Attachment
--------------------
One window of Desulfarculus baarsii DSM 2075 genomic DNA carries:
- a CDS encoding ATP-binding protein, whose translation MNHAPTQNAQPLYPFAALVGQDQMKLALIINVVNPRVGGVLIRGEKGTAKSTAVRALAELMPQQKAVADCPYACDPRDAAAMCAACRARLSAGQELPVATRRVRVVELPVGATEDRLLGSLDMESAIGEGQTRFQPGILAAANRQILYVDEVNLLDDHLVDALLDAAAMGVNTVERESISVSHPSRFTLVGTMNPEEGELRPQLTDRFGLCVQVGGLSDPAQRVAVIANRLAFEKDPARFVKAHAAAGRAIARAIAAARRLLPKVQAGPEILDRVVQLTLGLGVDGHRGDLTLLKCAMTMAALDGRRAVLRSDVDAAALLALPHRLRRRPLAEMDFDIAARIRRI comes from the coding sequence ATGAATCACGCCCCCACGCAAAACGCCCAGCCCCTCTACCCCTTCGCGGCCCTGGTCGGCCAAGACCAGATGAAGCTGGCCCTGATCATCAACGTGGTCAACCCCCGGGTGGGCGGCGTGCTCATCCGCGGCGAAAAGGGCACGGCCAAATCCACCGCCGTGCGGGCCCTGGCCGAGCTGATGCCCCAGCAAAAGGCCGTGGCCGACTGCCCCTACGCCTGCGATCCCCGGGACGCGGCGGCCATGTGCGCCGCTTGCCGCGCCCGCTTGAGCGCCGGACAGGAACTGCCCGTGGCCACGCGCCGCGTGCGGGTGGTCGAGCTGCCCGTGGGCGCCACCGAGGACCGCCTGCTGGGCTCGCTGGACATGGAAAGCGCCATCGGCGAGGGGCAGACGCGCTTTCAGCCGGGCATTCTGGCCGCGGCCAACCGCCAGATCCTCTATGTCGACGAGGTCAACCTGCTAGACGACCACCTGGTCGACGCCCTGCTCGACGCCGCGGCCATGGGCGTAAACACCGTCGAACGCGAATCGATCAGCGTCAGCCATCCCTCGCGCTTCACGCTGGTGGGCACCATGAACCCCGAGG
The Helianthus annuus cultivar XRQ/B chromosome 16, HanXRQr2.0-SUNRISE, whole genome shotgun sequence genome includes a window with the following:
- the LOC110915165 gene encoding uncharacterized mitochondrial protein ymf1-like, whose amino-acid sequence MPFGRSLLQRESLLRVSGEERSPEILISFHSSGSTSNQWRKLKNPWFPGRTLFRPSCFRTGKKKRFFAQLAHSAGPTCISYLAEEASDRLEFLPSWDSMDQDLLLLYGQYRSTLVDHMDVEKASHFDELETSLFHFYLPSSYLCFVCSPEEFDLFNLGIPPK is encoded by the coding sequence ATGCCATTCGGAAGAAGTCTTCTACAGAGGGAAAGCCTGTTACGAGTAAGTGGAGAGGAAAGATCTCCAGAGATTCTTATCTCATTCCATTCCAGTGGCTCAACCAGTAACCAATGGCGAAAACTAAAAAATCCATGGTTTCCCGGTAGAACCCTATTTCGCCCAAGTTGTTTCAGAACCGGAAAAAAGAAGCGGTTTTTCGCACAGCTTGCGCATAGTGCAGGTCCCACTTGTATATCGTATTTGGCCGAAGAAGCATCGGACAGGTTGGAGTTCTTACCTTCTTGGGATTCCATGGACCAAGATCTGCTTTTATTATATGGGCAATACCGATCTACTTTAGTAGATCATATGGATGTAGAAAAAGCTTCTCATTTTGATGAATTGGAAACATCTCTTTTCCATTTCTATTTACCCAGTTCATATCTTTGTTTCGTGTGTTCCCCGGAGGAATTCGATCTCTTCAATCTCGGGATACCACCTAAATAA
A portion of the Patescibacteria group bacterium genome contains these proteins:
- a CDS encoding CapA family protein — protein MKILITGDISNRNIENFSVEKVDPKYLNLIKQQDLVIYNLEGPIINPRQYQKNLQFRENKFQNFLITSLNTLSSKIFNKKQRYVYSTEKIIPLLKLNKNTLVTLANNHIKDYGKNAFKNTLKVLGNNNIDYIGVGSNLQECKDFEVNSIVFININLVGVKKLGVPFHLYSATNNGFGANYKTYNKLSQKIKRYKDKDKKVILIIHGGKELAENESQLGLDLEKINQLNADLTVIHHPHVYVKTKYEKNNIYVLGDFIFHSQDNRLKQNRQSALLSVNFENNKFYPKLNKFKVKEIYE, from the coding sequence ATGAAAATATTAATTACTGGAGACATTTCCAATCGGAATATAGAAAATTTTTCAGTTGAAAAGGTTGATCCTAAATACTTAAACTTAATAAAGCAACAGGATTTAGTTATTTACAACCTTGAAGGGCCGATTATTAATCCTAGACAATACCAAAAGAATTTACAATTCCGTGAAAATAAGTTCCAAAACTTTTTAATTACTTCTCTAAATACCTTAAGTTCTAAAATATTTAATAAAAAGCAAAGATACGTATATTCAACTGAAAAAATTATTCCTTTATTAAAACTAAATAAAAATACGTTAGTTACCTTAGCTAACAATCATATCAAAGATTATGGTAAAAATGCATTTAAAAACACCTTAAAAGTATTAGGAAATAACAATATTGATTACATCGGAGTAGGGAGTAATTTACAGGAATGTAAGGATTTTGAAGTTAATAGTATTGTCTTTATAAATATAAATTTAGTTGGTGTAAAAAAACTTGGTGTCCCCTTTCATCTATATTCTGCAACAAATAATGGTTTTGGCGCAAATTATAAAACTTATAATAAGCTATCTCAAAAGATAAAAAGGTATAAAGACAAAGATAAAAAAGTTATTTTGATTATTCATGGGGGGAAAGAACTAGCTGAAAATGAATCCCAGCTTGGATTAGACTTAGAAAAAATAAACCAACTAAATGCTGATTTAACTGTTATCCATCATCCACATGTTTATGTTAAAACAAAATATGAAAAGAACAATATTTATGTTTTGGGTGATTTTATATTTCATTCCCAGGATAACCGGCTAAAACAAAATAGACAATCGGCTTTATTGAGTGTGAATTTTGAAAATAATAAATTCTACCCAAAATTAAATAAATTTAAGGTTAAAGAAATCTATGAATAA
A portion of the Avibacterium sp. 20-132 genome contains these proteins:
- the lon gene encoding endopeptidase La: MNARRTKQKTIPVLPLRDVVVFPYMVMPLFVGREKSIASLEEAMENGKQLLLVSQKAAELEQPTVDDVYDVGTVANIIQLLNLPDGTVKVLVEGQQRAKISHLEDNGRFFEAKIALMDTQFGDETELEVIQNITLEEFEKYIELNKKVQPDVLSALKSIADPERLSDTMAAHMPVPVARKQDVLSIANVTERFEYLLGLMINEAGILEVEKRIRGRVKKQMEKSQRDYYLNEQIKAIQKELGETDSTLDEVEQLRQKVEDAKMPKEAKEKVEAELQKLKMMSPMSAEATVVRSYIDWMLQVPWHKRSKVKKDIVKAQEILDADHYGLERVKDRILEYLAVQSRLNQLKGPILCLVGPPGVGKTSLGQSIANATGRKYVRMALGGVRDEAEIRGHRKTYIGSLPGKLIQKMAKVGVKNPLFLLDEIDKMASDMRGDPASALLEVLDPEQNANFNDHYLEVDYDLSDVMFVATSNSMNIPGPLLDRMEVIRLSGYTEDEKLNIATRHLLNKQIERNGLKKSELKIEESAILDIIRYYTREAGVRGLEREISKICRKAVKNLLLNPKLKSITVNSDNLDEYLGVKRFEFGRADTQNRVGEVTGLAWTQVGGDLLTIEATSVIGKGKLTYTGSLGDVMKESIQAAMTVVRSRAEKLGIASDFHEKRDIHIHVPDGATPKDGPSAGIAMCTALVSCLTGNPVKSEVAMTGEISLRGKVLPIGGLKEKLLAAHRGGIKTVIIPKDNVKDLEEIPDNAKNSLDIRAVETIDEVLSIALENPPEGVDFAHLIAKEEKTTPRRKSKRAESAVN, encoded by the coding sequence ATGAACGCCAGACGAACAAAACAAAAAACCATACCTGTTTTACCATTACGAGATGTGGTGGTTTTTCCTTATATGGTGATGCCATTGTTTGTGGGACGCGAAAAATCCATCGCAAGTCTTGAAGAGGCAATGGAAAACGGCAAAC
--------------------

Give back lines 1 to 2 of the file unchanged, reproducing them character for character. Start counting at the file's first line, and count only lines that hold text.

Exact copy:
One window of Desulfarculus baarsii DSM 2075 genomic DNA carries:
- a CDS encoding ATP-binding protein, whose translation MNHAPTQNAQPLYPFAALVGQDQMKLALIINVVNPRVGGVLIRGEKGTAKSTAVRALAELMPQQKAVADCPYACDPRDAAAMCAACRARLSAGQELPVATRRVRVVELPVGATEDRLLGSLDMESAIGEGQTRFQPGILAAANRQILYVDEVNLLDDHLVDALLDAAAMGVNTVERESISVSHPSRFTLVGTMNPEEGELRPQLTDRFGLCVQVGGLSDPAQRVAVIANRLAFEKDPARFVKAHAAAGRAIARAIAAARRLLPKVQAGPEILDRVVQLTLGLGVDGHRGDLTLLKCAMTMAALDGRRAVLRSDVDAAALLALPHRLRRRPLAEMDFDIAARIRRI comes from the coding sequence ATGAATCACGCCCCCACGCAAAACGCCCAGCCCCTCTACCCCTTCGCGGCCCTGGTCGGCCAAGACCAGATGAAGCTGGCCCTGATCATCAACGTGGTCAACCCCCGGGTGGGCGGCGTGCTCATCCGCGGCGAAAAGGGCACGGCCAAATCCACCGCCGTGCGGGCCCTGGCCGAGCTGATGCCCCAGCAAAAGGCCGTGGCCGACTGCCCCTACGCCTGCGATCCCCGGGACGCGGCGGCCATGTGCGCCGCTTGCCGCGCCCGCTTGAGCGCCGGACAGGAACTGCCCGTGGCCACGCGCCGCGTGCGGGTGGTCGAGCTGCCCGTGGGCGCCACCGAGGACCGCCTGCTGGGCTCGCTGGACATGGAAAGCGCCATCGGCGAGGGGCAGACGCGCTTTCAGCCGGGCATTCTGGCCGCGGCCAACCGCCAGATCCTCTATGTCGACGAGGTCAACCTGCTAGACGACCACCTGGTCGACGCCCTGCTCGACGCCGCGGCCATGGGCGTAAACACCGTCGAACGCGAATCGATCAGCGTCAGCCATCCCTCGCGCTTCACGCTGGTGGGCACCATGAACCCCGAGG